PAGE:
Young Mania Rating Scale (YMRS)

Young Mania Rating Scale (YMRS)
Young RC‚ Biggs JT‚ Ziegler VE‚ Meyer DA (1978)

The Young Mania Rating Scale (YMRS) is a Clinician administered tool used to rate the severity of symptoms of mania (Young, Biggs, Ziegler & Meyer, 1978) across clinical and research settings. The YMRS was originally developed in 1978 and normed with psychiatric inpatients based on a semi structured interview and observations over an 8 hour period. Today the YMRS combines the clients self-report of symptoms of mania over the past 48 hours with the clinician observations during interview (Miller, Johnson & Eisner, 2009) and is now a commonly used tool to screen for manic symptoms and monitor the severity of manic symptoms (Lukasiewicz et al., 2013). Used to assess the severity of manic symptoms, this tool is often used to monitor the progress of interventions (Miller, Johnson & Eisner, 2009).

It is an 11 item scale assessing mood, motor activity/ energy levels, interest in sex, sleep, irritability, rate and frequency of speech, flight of ideas, grandiosity, aggressive behaviour, appearance, and insight into current presentation. It should be noted that the YMRS does not map onto the DSM 5 criteria for mania as it does not account for distractibility, increases in goal directed activity or excessive involvement in pleasurable activities that have a potential fir painful consequences (DSM-5). As such this tool is not a diagnostic assessment.

Each item is composed of 5 explicitly defined levels of severity.  Severity ratings for 7 items are scored on a scale of 0 -4. The remaining 4 items are double weighted to account for poor cooperation of client when unwell and are scored on a scale of 0 – 8. Item ratings are sum to produce a total score between 0 -60. A score <29 indicates that the person is experiencing “severe” mania (Wciorka et al., 2011).

Although weighting items increases the complexity of scoring and interpreting, it has not affected the psychometric properties of the scale. The YMRS is reported to have high interrater reliability for total scores (0.93) and individual item scores (0.66 -0.92) (Young et al., 1978). It also has been found to have good internal reliability, with Cronback alpha coefficients ranging from 0.8 – 0.91. The YMRS has demonstrated high convergent validity with other assessment measures of mania including the Bech-Rafaelsen Mania Rating Scale (Spearman’s Rho = 0.90). Furthermore, the YMRS statistically differentiates between clients; before and 2 weeks after treatment (Young et al., 1978); mania from symptoms of ADHD (Serrano, Ezpeleta, Alda, Matalí, & San, L., 2011). Finially, the YMRS has demonstrated validity across cultural populations including Korea (Seon-Cheol & Joonjo, 2016) and Poland (Wciorka et al., 2011).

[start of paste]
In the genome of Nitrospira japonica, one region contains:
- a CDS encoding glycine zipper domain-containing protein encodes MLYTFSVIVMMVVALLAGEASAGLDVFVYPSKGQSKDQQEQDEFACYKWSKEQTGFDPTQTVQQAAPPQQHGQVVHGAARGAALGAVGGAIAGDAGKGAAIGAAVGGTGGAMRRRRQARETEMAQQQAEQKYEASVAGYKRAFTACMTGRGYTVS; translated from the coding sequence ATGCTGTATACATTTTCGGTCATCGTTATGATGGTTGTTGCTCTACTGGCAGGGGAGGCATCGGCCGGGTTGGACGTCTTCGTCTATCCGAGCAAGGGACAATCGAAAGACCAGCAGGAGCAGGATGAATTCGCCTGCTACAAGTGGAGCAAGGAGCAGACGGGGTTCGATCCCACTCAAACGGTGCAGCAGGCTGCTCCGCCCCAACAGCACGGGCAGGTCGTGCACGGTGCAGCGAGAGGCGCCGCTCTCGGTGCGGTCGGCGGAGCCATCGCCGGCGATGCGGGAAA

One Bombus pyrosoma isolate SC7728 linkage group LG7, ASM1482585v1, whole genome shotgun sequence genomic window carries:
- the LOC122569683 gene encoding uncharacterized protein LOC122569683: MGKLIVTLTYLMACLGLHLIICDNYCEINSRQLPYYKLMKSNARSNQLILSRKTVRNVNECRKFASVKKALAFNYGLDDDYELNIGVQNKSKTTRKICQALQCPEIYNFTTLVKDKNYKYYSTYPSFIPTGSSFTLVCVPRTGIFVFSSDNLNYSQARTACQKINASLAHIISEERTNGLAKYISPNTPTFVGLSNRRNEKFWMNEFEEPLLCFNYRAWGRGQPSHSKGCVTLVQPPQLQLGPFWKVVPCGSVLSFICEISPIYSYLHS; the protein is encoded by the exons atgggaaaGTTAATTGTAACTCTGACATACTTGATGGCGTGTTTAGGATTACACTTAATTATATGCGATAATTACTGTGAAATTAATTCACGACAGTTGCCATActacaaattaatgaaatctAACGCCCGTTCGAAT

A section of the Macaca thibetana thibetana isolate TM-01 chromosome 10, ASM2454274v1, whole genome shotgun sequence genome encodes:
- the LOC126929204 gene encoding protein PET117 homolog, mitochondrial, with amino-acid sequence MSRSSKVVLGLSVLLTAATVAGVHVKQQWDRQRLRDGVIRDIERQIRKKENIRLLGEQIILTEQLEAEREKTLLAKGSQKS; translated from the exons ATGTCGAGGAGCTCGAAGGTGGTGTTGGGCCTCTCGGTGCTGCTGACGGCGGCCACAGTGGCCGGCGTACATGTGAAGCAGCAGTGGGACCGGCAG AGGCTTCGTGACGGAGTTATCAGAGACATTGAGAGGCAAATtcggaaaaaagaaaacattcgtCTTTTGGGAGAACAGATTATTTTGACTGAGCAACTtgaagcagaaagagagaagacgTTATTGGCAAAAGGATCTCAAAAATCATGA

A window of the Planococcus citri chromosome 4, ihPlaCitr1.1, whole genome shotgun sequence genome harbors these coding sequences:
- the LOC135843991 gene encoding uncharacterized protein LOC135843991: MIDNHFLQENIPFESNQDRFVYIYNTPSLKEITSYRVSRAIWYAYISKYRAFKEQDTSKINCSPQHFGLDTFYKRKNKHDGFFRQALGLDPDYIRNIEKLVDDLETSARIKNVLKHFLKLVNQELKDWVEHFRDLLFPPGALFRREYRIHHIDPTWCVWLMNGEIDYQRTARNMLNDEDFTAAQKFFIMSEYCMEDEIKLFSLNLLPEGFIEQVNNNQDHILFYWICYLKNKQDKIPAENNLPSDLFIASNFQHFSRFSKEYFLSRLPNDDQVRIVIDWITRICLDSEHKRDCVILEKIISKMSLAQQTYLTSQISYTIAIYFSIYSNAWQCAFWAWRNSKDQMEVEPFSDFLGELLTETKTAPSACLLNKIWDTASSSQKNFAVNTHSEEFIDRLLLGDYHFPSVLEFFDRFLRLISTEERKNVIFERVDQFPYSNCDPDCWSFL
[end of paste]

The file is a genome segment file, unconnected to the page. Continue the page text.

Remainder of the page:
I.        Elevated Mood
0)   Absent
1)   Mildly or possibly increased
2)   Definite subjective elevation; optimistic‚ self-confident; cheerful; appropriate to content
3)   Elevated‚ inappropriate to content; humorous
4)   Euphoric‚ inappropriate laughter‚ singing
           II.        Increased Motor Activity or Energy
0)   Absent
1)   Subjectively increased
2)   Animated; gestures increased
3)   Excessive energy; hyperactive at times; restless (can be calmed)
4)   Motor excitement; continuous hyperactivity (cannot be calmed)
         III.        Sexual Interest
0)   Normal; not increased
1)   Mildly or possibly increased
2)   Definite subjective increase
3)   Spontaneous sexual content; elaborates on sexual matters; hypersexual
4)   Overt sexual acts
          IV.        Sleep
0)   No decrease in sleep
1)   Sleeping less than normal amount by up to one hour
2)   Sleeping less than normal by more than one hour
3)   Decreased need for sleep
4)   No need for sleep at all
            V.        Irritability
0) Absent
2) Subjectively increased
4) Irritable at times; recent episodes of anger or annoyance
6) Frequently irritable; short‚ curt
8) Hostile‚ uncooperative